Case Study of Prader Willi Syndrome

By | September 1, 2023

(1) This case study has been provided by Jack Sherman and adapted from Greenswag & Alexander, 1995.


In 1957, just after the publication of the article by Prader, Labhart and Willi (1956) Miss M. was born. Due to lack of information and awareness it took a long time to be diagnosed. M. was evaluated by different endocrinologist, neurologist and psychiatrists, internists and all these reported a symptomatology, which is now acknowledged as emotional or physical manifestation of PWS.


M. was the fourth daughter of 38 years old father and 40 years old mother, who had three normal offspring? Her mother never noticed any differences of fetal activity comparing to the previous pregnancies. M. born vaginally with no complications and weighed at 3.3kgs and 19 inches in length. She was noticed with poor suck and hypotonia. By 6 months of her age she improved with her feedings, she started sitting by the 8 months of her age and speech began at 2. Nocturnal problems and daytime accidents continued till age 8.


M.’s parents were disturbed due to her weight gain they started to limit her food but they finally realized that she was stealing food. Her memory was not good to identify people to whom she met 2 or 3 years before. Schooling was more difficult for her parents because they were always complained regarding her behavior of stealing lunch boxes and eating leftover foods from garbage. However her IQ level was noticed to be high considerably other known PWS patients. After she entered in to high school she started stealing money. At the age of 17 she was recommended to a psychiatric hospital because her behavior deteriorated further. After four months she was transferred to a private school of this kind of student and interestingly, at the same school another student had been diagnosed as having PWS. Despite these she was still not confirmed as PWS because according to the doctors and psychologist she had a normal IQ and was a good student as well as she had no speech problems. 3-1/2 years later she returned home to live with her parents.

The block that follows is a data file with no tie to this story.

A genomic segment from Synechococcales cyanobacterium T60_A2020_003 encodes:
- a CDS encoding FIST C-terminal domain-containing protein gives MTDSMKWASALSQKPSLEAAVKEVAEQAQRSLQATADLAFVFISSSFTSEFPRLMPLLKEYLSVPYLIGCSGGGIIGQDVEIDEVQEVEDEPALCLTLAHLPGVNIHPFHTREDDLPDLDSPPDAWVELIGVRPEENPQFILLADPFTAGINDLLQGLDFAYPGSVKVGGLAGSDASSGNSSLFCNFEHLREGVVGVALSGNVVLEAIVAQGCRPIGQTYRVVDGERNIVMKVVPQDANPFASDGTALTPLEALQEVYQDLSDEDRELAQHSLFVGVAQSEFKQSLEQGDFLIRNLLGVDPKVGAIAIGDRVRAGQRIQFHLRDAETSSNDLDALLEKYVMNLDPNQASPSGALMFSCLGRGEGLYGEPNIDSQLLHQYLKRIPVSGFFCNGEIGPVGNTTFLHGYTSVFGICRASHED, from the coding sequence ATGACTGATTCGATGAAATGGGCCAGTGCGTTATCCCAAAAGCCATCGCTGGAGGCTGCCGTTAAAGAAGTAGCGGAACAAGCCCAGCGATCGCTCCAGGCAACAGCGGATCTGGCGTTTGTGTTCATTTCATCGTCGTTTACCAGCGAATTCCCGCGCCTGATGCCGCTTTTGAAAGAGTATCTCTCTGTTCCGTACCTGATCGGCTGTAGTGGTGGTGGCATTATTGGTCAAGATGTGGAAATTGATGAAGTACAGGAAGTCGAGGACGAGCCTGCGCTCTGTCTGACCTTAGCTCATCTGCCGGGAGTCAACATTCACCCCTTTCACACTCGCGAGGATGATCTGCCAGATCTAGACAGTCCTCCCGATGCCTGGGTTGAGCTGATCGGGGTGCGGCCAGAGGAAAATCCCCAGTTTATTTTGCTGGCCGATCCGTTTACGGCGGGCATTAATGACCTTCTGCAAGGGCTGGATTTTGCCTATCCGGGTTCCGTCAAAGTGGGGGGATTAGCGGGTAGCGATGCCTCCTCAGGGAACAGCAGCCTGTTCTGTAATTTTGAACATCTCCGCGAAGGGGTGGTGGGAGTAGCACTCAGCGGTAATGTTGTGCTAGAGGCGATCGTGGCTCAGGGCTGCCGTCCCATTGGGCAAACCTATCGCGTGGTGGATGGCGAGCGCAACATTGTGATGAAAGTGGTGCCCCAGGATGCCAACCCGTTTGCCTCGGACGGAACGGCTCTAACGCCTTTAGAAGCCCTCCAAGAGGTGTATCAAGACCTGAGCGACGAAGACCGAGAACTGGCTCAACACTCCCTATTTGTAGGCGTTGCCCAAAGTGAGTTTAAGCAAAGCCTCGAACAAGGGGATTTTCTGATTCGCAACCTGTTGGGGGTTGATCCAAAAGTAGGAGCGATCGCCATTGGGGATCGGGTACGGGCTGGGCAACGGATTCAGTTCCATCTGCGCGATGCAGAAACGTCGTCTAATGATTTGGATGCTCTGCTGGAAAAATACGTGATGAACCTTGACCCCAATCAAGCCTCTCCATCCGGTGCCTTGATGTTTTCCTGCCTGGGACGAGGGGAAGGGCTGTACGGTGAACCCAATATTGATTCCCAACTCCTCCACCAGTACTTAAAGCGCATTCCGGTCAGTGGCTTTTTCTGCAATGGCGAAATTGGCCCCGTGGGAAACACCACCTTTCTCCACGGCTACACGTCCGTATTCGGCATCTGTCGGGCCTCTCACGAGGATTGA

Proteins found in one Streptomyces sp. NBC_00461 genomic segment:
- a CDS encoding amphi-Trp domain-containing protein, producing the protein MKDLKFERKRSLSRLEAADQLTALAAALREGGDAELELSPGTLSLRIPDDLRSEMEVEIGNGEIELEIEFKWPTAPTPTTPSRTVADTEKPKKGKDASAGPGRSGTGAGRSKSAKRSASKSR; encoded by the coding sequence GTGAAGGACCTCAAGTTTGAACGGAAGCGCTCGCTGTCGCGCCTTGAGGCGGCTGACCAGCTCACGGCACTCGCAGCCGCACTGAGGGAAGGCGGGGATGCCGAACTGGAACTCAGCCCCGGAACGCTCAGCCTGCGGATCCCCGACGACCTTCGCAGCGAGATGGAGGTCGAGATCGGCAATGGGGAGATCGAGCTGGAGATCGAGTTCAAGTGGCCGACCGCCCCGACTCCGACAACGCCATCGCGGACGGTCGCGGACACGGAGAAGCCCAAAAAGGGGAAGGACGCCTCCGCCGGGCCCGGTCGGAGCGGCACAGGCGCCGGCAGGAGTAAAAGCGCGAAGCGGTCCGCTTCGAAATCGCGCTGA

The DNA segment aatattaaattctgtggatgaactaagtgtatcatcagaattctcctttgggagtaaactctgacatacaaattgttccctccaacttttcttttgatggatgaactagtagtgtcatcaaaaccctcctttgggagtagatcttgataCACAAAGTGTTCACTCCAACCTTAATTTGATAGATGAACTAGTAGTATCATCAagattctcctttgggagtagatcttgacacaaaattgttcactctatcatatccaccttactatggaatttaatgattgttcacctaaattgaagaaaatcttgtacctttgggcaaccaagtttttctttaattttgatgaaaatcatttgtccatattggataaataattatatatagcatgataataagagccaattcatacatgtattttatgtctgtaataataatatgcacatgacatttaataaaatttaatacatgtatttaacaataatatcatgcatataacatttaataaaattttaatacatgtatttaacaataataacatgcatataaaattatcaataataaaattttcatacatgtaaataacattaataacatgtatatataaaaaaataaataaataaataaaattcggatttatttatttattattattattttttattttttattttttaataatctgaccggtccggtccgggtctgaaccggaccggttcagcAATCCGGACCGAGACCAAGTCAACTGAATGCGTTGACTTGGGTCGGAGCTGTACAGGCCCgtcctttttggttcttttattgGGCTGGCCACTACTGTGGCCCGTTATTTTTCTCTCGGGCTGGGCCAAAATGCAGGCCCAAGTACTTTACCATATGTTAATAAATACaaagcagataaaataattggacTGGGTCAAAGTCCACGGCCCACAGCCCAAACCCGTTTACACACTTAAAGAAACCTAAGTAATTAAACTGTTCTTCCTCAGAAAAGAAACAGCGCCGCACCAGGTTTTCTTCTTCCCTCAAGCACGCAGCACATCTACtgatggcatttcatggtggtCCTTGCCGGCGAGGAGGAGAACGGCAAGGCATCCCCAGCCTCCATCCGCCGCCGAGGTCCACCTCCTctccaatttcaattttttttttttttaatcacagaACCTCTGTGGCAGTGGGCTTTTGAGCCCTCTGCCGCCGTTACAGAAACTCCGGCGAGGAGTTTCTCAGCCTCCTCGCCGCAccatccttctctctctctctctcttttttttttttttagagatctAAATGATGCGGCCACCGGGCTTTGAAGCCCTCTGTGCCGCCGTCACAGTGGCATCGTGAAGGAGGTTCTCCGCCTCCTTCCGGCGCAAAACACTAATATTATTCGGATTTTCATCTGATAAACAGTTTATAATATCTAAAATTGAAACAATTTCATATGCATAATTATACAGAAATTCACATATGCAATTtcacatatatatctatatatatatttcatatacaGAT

The insatiability became intolerable to her according to her age and her parents begged a psychiatric hospital to admit her. In March 1980 she required admission hospital due to her breathing difficulties. Two years later she was admitted to a home for emotionally disturbed, at this stage she was 94.4kgs and 52.5 inches in height. During this period a psychologist noticed her as PWS when he identified her skin picking behavior and recommended genetics evolution at a center experienced with PWS. After all confirmed basis of diagnosis and cytogenetic analysis, she was diagnosed as a PWS. It tool nearly 26 years of her age.


In 1986, at age of 29 she transferred to a group home established exclusively for PWS adults. Soon after her admission to PWS group home she gained her former freedom, but still had in appropriate cognitive function and ingenuity. M. started keeping a busy schedule by doing tasks of soldering and assembling electronic equipment. Gradually she got skilled with computer, mathematics and grammar. She was able to apply these skills as an editor of her day care center’s monthly newspaper and at the center’s office.